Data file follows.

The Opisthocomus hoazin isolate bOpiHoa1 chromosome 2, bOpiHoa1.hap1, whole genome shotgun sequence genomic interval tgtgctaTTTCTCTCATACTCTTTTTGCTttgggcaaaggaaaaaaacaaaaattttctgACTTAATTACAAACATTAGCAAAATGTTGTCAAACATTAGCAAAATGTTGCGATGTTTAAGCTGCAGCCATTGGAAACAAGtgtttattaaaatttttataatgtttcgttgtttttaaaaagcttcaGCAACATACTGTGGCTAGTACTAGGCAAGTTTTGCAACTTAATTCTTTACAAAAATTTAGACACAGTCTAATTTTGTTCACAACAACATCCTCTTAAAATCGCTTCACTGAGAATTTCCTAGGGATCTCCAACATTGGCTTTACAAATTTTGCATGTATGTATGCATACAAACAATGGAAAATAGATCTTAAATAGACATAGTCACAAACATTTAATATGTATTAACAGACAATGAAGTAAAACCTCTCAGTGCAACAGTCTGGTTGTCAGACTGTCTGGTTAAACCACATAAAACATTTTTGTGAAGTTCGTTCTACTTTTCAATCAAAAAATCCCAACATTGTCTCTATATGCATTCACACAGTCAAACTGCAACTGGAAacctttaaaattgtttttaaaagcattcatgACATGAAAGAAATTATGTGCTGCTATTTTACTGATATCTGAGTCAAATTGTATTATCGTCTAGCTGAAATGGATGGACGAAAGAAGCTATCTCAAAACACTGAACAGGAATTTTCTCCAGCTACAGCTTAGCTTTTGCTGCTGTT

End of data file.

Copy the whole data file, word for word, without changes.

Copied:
The Opisthocomus hoazin isolate bOpiHoa1 chromosome 2, bOpiHoa1.hap1, whole genome shotgun sequence genomic interval tgtgctaTTTCTCTCATACTCTTTTTGCTttgggcaaaggaaaaaaacaaaaattttctgACTTAATTACAAACATTAGCAAAATGTTGTCAAACATTAGCAAAATGTTGCGATGTTTAAGCTGCAGCCATTGGAAACAAGtgtttattaaaatttttataatgtttcgttgtttttaaaaagcttcaGCAACATACTGTGGCTAGTACTAGGCAAGTTTTGCAACTTAATTCTTTACAAAAATTTAGACACAGTCTAATTTTGTTCACAACAACATCCTCTTAAAATCGCTTCACTGAGAATTTCCTAGGGATCTCCAACATTGGCTTTACAAATTTTGCATGTATGTATGCATACAAACAATGGAAAATAGATCTTAAATAGACATAGTCACAAACATTTAATATGTATTAACAGACAATGAAGTAAAACCTCTCAGTGCAACAGTCTGGTTGTCAGACTGTCTGGTTAAACCACATAAAACATTTTTGTGAAGTTCGTTCTACTTTTCAATCAAAAAATCCCAACATTGTCTCTATATGCATTCACACAGTCAAACTGCAACTGGAAacctttaaaattgtttttaaaagcattcatgACATGAAAGAAATTATGTGCTGCTATTTTACTGATATCTGAGTCAAATTGTATTATCGTCTAGCTGAAATGGATGGACGAAAGAAGCTATCTCAAAACACTGAACAGGAATTTTCTCCAGCTACAGCTTAGCTTTTGCTGCTGTT